In my youth, I had a strange list of comfort films that I would turn to both when I was happy or feeling blue. My mom never understood why I gravitated to A Trip to Bountiful, Mrs. Brown, Remains of the Day, and my special favorite ‘night, Mother. I’m sure a part of me likes “sad” things, but I think that even as a youngster, I’ve always been attracted to simplistic beauty that is both deep and meaningful. It’s hard to marry these elements, especially in literature and film, but when I come across them, I have to snatch them up!
I am currently reading a literary thriller wherein the victim was murdered in such a way as to call in to question whether it was self-administered. When perusing the victim’s bedroom, the uncanny order of the closets lead one of the detectives to question whether the victim had “arranged” things in preparation for death, as is common with many people contemplating suicide. I couldn’t help but remember ‘night, Mother, which I had no idea was a play—further yet, that it garnered the Pulitzer Prize in 1983.
A one-act play spanning a few hours, this quite simply is the story of a woman, Jessie, preparing for her death, and her candid, endearing conversation with her mother, who desperately tries to both understand and dissuade her daughter from taking her life. It is such a beautifully written play, and though it’s heavy in scope, I never felt overwhelmed. You find yourself playing the devil’s advocate for both sides, as you’re forced to see how life and its disappointments can snub the life force out of some people who are too “good” for all of the bad out there.
I think the line that just made me lose it was the following, and even reading it now, it just gets to my core!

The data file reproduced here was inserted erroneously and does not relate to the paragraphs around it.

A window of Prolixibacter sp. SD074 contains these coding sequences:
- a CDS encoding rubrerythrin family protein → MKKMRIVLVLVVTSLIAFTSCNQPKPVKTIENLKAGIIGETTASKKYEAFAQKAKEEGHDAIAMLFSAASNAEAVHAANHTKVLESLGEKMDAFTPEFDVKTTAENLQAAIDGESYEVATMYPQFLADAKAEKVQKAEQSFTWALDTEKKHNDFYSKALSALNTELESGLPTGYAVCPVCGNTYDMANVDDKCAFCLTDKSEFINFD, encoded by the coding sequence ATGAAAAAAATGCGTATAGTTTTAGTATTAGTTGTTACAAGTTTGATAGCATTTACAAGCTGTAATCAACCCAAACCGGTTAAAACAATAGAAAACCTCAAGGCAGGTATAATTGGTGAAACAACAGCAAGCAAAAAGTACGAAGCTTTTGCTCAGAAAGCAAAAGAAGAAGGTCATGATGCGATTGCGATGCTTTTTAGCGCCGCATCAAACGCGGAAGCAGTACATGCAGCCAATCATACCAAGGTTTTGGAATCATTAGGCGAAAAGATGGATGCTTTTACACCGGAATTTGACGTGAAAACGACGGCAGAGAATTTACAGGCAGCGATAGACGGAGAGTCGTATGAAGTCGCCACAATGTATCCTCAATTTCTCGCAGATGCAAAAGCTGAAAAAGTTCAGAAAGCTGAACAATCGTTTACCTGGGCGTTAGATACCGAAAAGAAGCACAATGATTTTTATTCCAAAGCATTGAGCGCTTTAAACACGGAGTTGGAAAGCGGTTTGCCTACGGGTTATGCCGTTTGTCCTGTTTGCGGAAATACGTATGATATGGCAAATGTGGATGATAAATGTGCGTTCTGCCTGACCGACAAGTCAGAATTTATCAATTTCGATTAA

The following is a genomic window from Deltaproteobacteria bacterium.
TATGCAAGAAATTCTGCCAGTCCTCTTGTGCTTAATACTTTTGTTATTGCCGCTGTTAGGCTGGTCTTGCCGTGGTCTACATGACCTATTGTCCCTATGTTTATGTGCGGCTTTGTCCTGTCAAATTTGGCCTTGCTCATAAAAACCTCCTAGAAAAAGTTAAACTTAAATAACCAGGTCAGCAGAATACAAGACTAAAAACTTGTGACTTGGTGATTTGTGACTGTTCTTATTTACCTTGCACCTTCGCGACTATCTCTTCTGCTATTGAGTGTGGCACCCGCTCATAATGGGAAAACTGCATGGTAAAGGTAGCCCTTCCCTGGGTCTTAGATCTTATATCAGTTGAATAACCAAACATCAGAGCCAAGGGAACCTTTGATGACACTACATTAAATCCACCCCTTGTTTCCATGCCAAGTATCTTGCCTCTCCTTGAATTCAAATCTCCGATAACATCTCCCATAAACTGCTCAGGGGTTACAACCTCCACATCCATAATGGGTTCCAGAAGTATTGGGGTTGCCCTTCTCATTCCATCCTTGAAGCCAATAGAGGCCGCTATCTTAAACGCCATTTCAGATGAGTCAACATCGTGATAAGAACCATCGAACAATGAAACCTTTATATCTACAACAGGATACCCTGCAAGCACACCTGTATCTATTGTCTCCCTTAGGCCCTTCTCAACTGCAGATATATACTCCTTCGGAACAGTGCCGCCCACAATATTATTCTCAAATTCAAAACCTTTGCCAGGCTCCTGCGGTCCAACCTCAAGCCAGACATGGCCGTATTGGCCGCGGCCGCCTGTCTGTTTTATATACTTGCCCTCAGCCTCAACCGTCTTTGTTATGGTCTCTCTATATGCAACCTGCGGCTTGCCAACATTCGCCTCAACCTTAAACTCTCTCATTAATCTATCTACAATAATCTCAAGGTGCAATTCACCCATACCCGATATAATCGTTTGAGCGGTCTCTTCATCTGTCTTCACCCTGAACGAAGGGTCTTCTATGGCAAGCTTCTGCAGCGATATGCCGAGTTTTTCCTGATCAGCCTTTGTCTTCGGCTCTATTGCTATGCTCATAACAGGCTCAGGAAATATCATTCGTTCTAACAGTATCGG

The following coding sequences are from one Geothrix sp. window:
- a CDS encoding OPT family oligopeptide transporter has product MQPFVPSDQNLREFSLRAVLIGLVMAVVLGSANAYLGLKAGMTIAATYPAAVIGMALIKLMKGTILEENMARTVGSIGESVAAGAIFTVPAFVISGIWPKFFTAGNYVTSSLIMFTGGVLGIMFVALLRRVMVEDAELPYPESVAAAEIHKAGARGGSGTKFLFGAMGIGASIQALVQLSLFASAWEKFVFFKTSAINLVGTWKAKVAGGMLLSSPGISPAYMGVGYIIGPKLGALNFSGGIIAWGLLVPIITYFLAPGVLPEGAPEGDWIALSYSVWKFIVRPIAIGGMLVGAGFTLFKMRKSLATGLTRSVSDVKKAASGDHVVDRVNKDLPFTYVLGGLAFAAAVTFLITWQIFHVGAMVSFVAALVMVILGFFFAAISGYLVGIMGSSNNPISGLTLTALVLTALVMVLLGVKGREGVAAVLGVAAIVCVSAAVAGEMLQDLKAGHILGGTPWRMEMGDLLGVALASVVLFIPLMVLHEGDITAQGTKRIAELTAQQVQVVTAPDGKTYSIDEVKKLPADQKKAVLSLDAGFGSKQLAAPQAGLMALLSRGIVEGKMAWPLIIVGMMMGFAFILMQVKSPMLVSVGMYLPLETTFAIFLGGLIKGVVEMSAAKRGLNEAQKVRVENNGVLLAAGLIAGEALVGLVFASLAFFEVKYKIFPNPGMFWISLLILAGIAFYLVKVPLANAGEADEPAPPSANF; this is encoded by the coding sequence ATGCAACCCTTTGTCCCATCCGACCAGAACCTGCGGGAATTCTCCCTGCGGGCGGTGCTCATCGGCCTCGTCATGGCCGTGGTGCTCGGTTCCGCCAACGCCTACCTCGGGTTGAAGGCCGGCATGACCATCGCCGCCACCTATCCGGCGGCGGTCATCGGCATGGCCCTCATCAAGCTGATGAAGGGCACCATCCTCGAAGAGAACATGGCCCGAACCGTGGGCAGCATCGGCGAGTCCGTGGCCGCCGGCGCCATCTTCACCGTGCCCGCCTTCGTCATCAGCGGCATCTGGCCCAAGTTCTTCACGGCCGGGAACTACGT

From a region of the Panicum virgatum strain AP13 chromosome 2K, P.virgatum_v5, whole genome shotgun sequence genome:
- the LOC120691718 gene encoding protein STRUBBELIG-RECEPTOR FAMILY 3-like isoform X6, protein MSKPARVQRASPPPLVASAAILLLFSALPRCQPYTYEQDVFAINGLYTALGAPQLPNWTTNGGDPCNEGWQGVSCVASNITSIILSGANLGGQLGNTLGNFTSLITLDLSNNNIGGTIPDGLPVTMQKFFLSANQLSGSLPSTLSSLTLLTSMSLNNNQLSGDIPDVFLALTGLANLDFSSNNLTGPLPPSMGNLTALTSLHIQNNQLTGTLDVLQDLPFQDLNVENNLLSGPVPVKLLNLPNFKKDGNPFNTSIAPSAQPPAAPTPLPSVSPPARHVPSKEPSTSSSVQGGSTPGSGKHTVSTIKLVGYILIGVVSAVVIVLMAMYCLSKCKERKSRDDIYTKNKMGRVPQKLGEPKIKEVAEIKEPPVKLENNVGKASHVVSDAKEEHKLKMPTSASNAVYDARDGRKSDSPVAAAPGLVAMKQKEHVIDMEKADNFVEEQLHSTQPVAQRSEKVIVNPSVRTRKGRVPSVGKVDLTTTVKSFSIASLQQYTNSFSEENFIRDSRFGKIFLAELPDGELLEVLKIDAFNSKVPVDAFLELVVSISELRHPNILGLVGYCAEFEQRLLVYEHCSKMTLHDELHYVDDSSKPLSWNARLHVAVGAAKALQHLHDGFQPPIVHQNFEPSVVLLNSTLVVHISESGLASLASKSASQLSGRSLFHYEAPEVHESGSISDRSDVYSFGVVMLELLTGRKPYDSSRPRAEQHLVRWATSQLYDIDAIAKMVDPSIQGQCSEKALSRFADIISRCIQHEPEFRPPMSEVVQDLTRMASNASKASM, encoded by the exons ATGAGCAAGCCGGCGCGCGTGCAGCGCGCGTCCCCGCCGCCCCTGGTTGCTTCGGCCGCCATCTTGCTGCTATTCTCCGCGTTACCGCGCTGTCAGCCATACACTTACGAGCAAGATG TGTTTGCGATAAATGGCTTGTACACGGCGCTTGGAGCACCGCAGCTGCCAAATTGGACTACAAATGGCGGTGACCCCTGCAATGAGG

“…I didn't know! I was here with you all the time. How could I know you were so alone?”
I have to credit my best friend with making this book a priority in my life. We both love to read, but she's only seriously recommended a handful of books that most affected her. Thus far she's been pretty accurate. I loved Jane Eyre, and I just finished Rebecca last year. This one though, the one that impacted her the most, has been the longest coming. I've lost count of how many times I've attempted to read this one, but I just haven't been at a place in my life to really appreciate the weight of it as a whole, until now.
This was Steinbeck's commentary on the times during the Great Depression, and the subsequent tribulations that befell the working class—the hardest hit during the economic downturn. At it's core, the Great Depression really unveiled the greed behind faceless banks and corporations, interested in making a profit, rather than the children that were being turned out of the only homes they'd ever known.
"There is a crime here that goes beyond denunciation...the fertile earth, the straight tree rows, the sturdy trunks, and the ripe fruit. And children dying of pellagra must die because a profit cannot be taken from an orange. And coroners must fill in the certificates—died of malnutrition—because the food must rot, must be forced to rot."
Although it's been 75 years since it's publication, today's economy isn't too much different. In a land that is figuratively "flowing with milk and honey", many people go to bed hungry. We may not be farmers, but it's hard to throw a rock and not hit someone who has had their home foreclosed on—their "land" taken out from under them. Don't even get me started on people who live here illegally, who are taken advantage of by their employers. They're grateful for a job that will fill their bellies, but isn't enough to improve their situation. If boss man decides he can't afford to pay them that week, what recourse do they have?
It's hard not to want to take the Joads under your wing, and protect them. As you follow along with their preparations to head to California to farm other people's land, you can't help but know that things aren't going to end happily for them. What warms your heart is that no matter how bad their situation gets, they always try to assist others. Ma Joad said it best:
"'I'm learnin' one thing good,' she said. 'Learnin' it all a time, ever' day. If you're in trouble or hurt or need—go to poor people. They're the only ones that'll help—the only ones.'"
And then there's dear Tom Joad—the wise beyond his years ex-convict who sits in as the family patriarch, and probably my favorite character, next to Ma. Coincidentally, I had stumbled upon Walker Evans' self-portraits a few weeks before I started reading this book, and he kept popping into my mind when I pictured Tom. Really, most of Walker's early pictures seem to encapsulate the general mood of that era.
If you haven't read The Grapes of Wrath yet, why not join the NPR book club, and read it before it turns 75. You won't regret it, I hope. It seems like it can only get better with re-readings.